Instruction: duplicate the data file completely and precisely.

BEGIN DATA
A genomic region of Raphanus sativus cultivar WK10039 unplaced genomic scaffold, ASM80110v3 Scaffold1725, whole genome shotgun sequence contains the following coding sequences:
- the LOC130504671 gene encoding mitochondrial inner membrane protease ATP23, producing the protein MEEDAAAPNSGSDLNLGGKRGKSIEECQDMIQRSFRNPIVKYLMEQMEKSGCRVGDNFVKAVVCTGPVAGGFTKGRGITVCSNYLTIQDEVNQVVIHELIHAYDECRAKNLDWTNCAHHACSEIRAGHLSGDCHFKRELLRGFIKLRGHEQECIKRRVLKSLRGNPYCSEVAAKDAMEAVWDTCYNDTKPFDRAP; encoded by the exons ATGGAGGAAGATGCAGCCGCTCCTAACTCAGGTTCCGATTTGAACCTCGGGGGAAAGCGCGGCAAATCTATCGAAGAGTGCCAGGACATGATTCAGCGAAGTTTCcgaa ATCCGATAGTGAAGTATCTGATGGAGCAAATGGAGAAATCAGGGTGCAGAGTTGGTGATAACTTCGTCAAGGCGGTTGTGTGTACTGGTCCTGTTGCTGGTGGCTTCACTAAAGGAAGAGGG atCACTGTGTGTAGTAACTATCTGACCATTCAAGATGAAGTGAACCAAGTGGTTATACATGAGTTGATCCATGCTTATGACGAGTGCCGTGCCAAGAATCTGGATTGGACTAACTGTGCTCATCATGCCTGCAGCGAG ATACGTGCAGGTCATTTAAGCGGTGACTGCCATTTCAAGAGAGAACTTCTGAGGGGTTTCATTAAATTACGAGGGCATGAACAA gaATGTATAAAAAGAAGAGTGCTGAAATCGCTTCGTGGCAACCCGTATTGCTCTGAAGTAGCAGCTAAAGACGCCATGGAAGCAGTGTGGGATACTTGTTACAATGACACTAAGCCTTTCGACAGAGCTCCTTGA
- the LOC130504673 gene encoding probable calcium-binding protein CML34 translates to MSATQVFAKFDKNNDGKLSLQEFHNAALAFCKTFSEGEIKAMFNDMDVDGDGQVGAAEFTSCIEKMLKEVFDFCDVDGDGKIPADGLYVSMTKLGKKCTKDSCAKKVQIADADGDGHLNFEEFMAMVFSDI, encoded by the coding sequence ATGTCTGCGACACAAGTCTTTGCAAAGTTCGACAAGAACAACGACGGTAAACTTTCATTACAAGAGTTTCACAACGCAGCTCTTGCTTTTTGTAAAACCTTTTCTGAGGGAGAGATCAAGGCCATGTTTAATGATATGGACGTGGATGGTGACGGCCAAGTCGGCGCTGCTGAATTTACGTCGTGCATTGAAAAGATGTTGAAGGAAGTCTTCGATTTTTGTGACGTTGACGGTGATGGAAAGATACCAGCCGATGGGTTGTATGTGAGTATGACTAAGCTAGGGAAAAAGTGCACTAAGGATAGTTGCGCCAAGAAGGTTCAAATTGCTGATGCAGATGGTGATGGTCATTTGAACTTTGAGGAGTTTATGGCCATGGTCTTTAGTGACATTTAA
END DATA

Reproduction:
A genomic region of Raphanus sativus cultivar WK10039 unplaced genomic scaffold, ASM80110v3 Scaffold1725, whole genome shotgun sequence contains the following coding sequences:
- the LOC130504671 gene encoding mitochondrial inner membrane protease ATP23, producing the protein MEEDAAAPNSGSDLNLGGKRGKSIEECQDMIQRSFRNPIVKYLMEQMEKSGCRVGDNFVKAVVCTGPVAGGFTKGRGITVCSNYLTIQDEVNQVVIHELIHAYDECRAKNLDWTNCAHHACSEIRAGHLSGDCHFKRELLRGFIKLRGHEQECIKRRVLKSLRGNPYCSEVAAKDAMEAVWDTCYNDTKPFDRAP; encoded by the exons ATGGAGGAAGATGCAGCCGCTCCTAACTCAGGTTCCGATTTGAACCTCGGGGGAAAGCGCGGCAAATCTATCGAAGAGTGCCAGGACATGATTCAGCGAAGTTTCcgaa ATCCGATAGTGAAGTATCTGATGGAGCAAATGGAGAAATCAGGGTGCAGAGTTGGTGATAACTTCGTCAAGGCGGTTGTGTGTACTGGTCCTGTTGCTGGTGGCTTCACTAAAGGAAGAGGG atCACTGTGTGTAGTAACTATCTGACCATTCAAGATGAAGTGAACCAAGTGGTTATACATGAGTTGATCCATGCTTATGACGAGTGCCGTGCCAAGAATCTGGATTGGACTAACTGTGCTCATCATGCCTGCAGCGAG ATACGTGCAGGTCATTTAAGCGGTGACTGCCATTTCAAGAGAGAACTTCTGAGGGGTTTCATTAAATTACGAGGGCATGAACAA gaATGTATAAAAAGAAGAGTGCTGAAATCGCTTCGTGGCAACCCGTATTGCTCTGAAGTAGCAGCTAAAGACGCCATGGAAGCAGTGTGGGATACTTGTTACAATGACACTAAGCCTTTCGACAGAGCTCCTTGA
- the LOC130504673 gene encoding probable calcium-binding protein CML34 translates to MSATQVFAKFDKNNDGKLSLQEFHNAALAFCKTFSEGEIKAMFNDMDVDGDGQVGAAEFTSCIEKMLKEVFDFCDVDGDGKIPADGLYVSMTKLGKKCTKDSCAKKVQIADADGDGHLNFEEFMAMVFSDI, encoded by the coding sequence ATGTCTGCGACACAAGTCTTTGCAAAGTTCGACAAGAACAACGACGGTAAACTTTCATTACAAGAGTTTCACAACGCAGCTCTTGCTTTTTGTAAAACCTTTTCTGAGGGAGAGATCAAGGCCATGTTTAATGATATGGACGTGGATGGTGACGGCCAAGTCGGCGCTGCTGAATTTACGTCGTGCATTGAAAAGATGTTGAAGGAAGTCTTCGATTTTTGTGACGTTGACGGTGATGGAAAGATACCAGCCGATGGGTTGTATGTGAGTATGACTAAGCTAGGGAAAAAGTGCACTAAGGATAGTTGCGCCAAGAAGGTTCAAATTGCTGATGCAGATGGTGATGGTCATTTGAACTTTGAGGAGTTTATGGCCATGGTCTTTAGTGACATTTAA